Many people suffering from CFS greeted the first report  with enthusiasm and relief because of the persistent skepticism of physicians about whether CFS is a defined disease with a single cause. If the association of at least two kinds of murine-related retrovirus with the syndrome stands the test of time, it will represent a very important discovery. CSF patients would then be assured of having a recognized infection with the possibility of effective treatment - indeed, some of them are already so convinced they have started treatment with anti-retroviral drugs (first developed against HIV) in the hope of clearing infection and their symptoms. Blood banks would have to consider whether to screen donations for the implicated retroviruses. But before such steps could be justified, it will be essential to perform truly blinded tests on cases and proper controls in several laboratories. Profoundly disappointing as this would be for patients, without such additional studies, laboratory artifacts cannot be ruled out; also, with the signal exceptions of HIV and human T-lymphotrophic virus, the history of retroviral associations with human disease is not encouraging.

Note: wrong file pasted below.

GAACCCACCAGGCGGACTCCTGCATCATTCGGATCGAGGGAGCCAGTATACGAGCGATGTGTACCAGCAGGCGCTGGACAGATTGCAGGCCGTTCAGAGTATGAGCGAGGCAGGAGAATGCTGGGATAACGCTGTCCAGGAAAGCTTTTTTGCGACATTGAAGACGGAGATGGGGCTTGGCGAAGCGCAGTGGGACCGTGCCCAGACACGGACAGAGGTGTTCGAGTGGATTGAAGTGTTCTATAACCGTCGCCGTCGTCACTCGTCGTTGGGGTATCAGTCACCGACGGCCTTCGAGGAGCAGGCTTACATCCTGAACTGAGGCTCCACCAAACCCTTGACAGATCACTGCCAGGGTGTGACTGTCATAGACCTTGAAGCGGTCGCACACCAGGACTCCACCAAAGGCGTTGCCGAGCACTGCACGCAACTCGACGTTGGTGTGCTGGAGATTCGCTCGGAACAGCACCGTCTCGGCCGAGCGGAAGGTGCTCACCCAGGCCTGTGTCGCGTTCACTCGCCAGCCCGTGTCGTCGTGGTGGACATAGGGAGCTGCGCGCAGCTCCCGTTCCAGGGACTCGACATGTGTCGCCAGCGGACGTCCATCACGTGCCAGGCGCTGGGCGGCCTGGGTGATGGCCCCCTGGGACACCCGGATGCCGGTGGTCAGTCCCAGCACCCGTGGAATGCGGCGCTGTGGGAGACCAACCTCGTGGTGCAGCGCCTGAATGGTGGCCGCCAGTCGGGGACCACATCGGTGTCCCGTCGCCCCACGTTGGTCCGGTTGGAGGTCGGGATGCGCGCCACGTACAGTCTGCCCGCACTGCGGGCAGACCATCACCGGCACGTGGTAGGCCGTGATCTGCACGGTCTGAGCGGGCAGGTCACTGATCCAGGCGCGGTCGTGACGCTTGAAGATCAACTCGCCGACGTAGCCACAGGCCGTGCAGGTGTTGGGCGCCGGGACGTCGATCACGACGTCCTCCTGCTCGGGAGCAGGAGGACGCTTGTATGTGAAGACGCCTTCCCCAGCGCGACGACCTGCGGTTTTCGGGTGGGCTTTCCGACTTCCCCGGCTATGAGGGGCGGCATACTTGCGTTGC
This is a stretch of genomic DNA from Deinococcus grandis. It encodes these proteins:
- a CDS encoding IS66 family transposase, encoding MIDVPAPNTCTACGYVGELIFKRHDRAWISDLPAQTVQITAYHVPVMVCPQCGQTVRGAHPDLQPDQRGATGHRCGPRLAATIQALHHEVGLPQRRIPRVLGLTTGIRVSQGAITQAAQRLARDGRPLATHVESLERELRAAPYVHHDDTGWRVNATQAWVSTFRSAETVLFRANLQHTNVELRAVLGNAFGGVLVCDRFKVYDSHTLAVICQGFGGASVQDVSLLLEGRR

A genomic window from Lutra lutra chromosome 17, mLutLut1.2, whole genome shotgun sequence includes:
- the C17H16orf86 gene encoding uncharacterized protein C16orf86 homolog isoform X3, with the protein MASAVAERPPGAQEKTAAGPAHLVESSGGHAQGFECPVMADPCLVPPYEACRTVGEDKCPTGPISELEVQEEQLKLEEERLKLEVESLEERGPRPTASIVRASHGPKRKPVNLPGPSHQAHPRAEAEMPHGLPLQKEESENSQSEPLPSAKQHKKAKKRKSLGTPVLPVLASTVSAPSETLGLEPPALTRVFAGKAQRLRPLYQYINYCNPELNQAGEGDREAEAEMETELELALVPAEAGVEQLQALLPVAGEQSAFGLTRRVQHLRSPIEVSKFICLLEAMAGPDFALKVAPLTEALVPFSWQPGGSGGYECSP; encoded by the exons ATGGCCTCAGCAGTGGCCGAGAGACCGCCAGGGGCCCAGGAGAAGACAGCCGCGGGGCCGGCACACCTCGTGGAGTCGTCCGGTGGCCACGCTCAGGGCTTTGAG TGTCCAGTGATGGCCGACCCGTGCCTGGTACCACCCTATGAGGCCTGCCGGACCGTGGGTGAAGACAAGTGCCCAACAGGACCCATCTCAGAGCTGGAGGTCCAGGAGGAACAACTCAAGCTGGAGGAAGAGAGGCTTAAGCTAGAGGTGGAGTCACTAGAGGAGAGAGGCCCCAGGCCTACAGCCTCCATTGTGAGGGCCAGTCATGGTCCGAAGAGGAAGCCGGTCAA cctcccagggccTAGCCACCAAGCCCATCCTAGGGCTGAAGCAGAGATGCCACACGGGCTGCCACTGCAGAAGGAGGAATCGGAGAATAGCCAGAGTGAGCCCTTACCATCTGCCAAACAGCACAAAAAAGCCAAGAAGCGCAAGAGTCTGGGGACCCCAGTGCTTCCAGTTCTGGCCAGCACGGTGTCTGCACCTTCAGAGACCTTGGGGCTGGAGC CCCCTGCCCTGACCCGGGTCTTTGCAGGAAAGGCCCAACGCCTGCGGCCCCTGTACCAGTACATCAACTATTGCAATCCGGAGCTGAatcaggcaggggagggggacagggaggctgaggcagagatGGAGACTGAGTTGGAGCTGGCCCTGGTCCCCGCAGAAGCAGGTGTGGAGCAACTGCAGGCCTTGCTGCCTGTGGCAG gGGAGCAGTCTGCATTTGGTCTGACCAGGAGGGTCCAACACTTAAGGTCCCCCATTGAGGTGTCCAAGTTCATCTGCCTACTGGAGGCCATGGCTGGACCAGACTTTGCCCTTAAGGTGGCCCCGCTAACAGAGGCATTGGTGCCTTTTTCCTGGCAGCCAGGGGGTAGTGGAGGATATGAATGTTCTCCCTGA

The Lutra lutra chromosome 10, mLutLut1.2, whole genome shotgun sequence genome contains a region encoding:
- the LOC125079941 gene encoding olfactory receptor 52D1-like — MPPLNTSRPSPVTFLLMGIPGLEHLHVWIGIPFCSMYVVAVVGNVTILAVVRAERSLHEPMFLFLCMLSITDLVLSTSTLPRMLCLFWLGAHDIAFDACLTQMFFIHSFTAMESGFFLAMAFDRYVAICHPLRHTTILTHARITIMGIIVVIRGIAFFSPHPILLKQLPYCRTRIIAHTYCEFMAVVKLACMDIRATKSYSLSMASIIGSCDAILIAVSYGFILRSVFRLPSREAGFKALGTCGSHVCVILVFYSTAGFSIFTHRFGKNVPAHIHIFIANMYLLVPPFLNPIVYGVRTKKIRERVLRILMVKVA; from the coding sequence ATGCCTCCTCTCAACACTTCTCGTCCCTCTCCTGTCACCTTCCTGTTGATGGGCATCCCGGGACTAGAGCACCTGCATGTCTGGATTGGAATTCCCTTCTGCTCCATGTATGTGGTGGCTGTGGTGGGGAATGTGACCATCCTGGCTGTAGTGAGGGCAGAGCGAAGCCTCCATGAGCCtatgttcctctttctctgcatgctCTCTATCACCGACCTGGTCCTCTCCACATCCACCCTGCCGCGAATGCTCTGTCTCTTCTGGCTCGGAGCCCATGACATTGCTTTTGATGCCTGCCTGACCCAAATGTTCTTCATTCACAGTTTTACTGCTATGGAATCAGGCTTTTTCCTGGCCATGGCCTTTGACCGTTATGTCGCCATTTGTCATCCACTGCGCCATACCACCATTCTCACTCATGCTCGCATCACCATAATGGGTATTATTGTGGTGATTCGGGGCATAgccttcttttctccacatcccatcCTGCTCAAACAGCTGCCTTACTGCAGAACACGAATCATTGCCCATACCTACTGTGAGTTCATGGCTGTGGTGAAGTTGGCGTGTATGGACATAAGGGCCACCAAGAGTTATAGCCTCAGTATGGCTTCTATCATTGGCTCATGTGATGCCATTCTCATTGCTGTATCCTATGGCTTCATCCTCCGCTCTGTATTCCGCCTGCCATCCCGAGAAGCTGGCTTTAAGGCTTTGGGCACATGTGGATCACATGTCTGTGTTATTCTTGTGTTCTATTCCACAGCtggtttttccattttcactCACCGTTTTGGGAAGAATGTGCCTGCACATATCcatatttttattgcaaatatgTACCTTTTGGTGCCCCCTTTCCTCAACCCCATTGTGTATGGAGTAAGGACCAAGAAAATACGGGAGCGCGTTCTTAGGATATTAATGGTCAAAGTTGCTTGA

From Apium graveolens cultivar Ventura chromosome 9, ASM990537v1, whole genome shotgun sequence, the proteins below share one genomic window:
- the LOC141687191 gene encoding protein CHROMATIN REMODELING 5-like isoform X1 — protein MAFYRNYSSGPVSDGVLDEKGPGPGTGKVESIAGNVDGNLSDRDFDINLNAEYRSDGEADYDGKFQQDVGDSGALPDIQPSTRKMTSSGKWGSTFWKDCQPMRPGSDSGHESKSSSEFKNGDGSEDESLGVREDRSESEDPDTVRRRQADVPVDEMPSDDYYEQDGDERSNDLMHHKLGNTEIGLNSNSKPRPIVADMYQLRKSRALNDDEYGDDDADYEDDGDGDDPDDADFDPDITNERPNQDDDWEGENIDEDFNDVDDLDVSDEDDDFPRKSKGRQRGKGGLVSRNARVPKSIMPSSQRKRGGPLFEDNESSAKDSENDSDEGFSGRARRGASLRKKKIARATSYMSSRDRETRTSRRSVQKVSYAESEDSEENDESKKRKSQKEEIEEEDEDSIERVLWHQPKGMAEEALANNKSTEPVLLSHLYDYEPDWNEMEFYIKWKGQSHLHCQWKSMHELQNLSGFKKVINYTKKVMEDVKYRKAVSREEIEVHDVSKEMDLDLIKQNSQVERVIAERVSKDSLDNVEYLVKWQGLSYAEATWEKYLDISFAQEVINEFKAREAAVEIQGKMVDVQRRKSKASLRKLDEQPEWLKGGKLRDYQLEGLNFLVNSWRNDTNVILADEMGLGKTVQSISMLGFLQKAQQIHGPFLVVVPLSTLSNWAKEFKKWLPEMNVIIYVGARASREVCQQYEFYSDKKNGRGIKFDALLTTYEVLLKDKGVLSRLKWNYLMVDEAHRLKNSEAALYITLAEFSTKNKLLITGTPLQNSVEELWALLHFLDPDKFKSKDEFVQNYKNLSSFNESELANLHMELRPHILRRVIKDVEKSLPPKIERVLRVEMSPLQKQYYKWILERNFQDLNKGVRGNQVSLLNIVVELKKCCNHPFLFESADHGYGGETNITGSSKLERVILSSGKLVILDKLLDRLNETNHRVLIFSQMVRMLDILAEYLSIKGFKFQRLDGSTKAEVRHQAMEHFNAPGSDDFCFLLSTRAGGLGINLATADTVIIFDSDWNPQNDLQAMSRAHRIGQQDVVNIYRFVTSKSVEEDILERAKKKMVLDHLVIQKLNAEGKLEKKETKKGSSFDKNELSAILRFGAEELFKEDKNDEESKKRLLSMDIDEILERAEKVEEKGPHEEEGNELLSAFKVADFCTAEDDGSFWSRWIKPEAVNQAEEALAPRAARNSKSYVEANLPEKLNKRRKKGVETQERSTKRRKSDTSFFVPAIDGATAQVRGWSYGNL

XMRV is a gammaretrovirus closely related but not identical to other XMLV strains. These viruses have the curious property that they can infect foreign cells, such as human cells, in culture, but do not re-infect murine cells [7, 8]. The term xenotropic was coined by Jay Levy in 1972 to distinguish these viruses from ecotropic MLV, which infects mouse cells but not human cells. There is also a polytropic MLV that can infect the cells of both species, and it is this virus that most closely resembles the retrovirus identified in the latest claim for a retroviral association with CFS . XMLV is carried by most strains of mice in the form of endogenous viral genomes integrated in the chromosomes of the mouse germ line and inherited as Mendelian traits, but that can be activated to emerge as potentially infectious virus particles. The tropism of the viruses (that is, the cells and species they can infect) is largely determined by the cell surface receptors  to which the viral envelope glycoproteins bind before the virus gains entry into the cell. Gammaretroviruses like XMRV are capable of crossing to host species of quite different taxa; for instance, a virus of south-east Asian rodents has jumped to gibbons and to koalas [8, 10]. So given our frequent proximity to mice, infection of humans by murine retroviruses is not inherently unlikely.